The annual NAMM Show is poised for its run at the Anaheim Convention Center, Jan. 19-22, with more than 1400 exhibitors and more than 90,000 attendees expected. This trade-only convention is notorious for its history of musical star power and game-changing product innovations. Although on the surface, the show is dominated by guitars, drums, brass and keyboards, the professional audio manufacturing community is also there in force. This is particularly true for recording equipment such as microphones, digital signal processors and software.
One of the greatest contributions the music industry has made to professional audio is its never-ending need to combine exceptional sound quality and bulletproof reliability, while being among the first to embrace new ideas and technologies. The ubiquitous digital recording software found on every computer and in virtually every recording studio today got its start in the music industry. Wireless microphones with full fidelity? Wireless in-ear monitors? Audio plug-in modules? The NAMM show played a major role in spreading the word on these groundbreaking technologies, all of which are now ubiquitous throughout the broadcast, live event and recording industries.
This year’s NAMM show promises more of the same. For those attending, the key locations for pro audio are at the opposite ends of the Anaheim Convention Center. Hall A is the place to be to see the latest offerings from established and cutting-edge manufacturers, while Hall E is a maze of smaller booths by companies who attend the show with new ideas and big dreams.
Hall A is the space is where the major microphone and wireless companies will be, along with manufacturing groups such as Harman Professional and MUSIC Group, software firms such as Avid and iZotope, and major distributors such as American Music & Sound. If you’re interested in mixing consoles, microphones, loudspeakers or in-ear monitors, this is the place to start your search.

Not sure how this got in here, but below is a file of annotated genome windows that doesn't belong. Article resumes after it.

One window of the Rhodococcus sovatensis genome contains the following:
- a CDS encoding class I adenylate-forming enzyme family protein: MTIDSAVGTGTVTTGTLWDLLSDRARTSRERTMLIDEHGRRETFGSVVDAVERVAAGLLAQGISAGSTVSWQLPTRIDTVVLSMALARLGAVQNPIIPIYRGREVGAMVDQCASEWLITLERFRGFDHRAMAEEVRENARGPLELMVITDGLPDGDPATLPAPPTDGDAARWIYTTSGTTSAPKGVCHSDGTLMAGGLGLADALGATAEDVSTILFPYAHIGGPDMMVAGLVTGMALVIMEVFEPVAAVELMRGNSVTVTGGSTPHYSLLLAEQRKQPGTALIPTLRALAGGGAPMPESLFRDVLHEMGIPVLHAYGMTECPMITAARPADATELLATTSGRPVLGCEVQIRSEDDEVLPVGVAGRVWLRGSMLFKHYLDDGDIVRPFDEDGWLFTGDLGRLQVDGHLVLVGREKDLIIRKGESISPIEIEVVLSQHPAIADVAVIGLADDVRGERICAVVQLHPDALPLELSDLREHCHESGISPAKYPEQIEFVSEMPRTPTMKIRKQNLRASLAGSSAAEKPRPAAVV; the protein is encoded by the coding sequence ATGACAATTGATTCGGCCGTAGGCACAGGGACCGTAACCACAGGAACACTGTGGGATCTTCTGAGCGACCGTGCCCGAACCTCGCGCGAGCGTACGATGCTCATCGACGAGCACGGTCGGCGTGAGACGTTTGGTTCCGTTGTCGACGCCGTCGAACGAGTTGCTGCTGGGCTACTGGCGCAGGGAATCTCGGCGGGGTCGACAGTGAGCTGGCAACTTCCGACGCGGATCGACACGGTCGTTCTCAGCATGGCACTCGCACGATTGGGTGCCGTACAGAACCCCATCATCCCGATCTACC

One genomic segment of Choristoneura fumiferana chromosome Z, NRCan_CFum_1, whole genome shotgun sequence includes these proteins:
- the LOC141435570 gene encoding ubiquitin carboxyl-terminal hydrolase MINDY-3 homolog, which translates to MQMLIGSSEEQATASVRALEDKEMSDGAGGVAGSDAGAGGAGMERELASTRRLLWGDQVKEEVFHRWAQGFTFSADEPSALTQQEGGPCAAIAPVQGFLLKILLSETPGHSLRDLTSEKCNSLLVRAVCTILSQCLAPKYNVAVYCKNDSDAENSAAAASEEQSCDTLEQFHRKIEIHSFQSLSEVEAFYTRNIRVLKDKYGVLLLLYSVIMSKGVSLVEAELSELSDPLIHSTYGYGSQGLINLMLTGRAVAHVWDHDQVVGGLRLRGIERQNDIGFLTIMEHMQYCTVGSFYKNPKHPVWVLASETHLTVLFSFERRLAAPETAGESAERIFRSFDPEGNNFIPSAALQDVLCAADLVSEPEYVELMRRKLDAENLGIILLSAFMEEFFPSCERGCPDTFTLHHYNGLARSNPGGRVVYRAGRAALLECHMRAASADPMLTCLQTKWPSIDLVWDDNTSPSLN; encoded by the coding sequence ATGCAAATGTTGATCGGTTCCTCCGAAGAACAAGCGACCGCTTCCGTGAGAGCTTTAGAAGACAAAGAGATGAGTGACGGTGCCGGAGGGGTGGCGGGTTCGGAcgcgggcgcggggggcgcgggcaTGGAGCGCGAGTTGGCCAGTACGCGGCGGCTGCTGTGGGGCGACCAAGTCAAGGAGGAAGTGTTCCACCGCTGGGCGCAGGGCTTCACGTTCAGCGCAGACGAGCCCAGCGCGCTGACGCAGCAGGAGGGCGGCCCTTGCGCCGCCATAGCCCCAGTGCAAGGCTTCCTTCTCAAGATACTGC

Because space assignments for exhibitors are based on longevity, most first-time exhibitors are found in Hall E. Although remote, this end of the convention center is also where registration is located and badges are picked up, so it’s a great place to start your NAMM experience. If you take joy in being among the first to spot clever ideas, game-changing technologies, or even just new and less expensive versions of well-established products, Hall E is the place to be.
Be advised that there are no hard-and-fast divisions of location by product type. A dizzying array of music-related products is spread throughout the five halls, and a bit of advance research is advised. It’s easy to get distracted by all the shiny new toys on display, and the free concerts — not to mention the famous and near-famous recording artists seen making booth appearances or walking the aisles right beside you, looking for the next big thing.
See you in Anaheim!
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